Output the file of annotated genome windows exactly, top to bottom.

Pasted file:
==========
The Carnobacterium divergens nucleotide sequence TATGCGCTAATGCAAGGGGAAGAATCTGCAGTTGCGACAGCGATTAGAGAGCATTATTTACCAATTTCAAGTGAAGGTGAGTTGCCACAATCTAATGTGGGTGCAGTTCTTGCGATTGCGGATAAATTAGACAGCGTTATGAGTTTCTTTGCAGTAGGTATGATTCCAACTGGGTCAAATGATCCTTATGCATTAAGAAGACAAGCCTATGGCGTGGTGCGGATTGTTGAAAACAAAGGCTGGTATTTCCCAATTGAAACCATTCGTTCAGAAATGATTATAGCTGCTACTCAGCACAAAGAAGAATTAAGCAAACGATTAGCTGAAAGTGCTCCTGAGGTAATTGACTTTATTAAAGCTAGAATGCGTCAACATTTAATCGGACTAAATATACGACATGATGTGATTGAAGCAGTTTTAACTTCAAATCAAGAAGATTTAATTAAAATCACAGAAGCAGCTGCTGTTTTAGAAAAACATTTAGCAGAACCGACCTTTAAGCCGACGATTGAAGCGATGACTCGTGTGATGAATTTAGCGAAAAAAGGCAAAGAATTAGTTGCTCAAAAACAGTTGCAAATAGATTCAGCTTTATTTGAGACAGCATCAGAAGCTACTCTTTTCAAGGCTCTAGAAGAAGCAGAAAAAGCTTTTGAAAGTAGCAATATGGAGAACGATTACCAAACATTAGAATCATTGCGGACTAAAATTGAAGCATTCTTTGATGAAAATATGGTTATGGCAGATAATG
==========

The Carnobacterium divergens nucleotide sequence TATGCGCTAATGCAAGGGGAAGAATCTGCAGTTGCGACAGCGATTAGAGAGCATTATTTACCAATTTCAAGTGAAGGTGAGTTGCCACAATCTAATGTGGGTGCAGTTCTTGCGATTGCGGATAAATTAGACAGCGTTATGAGTTTCTTTGCAGTAGGTATGATTCCAACTGGGTCAAATGATCCTTATGCATTAAGAAGACAAGCCTATGGCGTGGTGCGGATTGTTGAAAACAAAGGCTGGTATTTCCCAATTGAAACCATTCGTTCAGAAATGATTATAGCTGCTACTCAGCACAAAGAAGAATTAAGCAAACGATTAGCTGAAAGTGCTCCTGAGGTAATTGACTTTATTAAAGCTAGAATGCGTCAACATTTAATCGGACTAAATATACGACATGATGTGATTGAAGCAGTTTTAACTTCAAATCAAGAAGATTTAATTAAAATCACAGAAGCAGCTGCTGTTTTAGAAAAACATTTAGCAGAACCGACCTTTAAGCCGACGATTGAAGCGATGACTCGTGTGATGAATTTAGCGAAAAAAGGCAAAGAATTAGTTGCTCAAAAACAGTTGCAAATAGATTCAGCTTTATTTGAGACAGCATCAGAAGCTACTCTTTTCAAGGCTCTAGAAGAAGCAGAAAAAGCTTTTGAAAGTAGCAATATGGAGAACGATTACCAAACATTAGAATCATTGCGGACTAAAATTGAAGCATTCTTTGATGAAAATATGGTTATGGCAGATAATG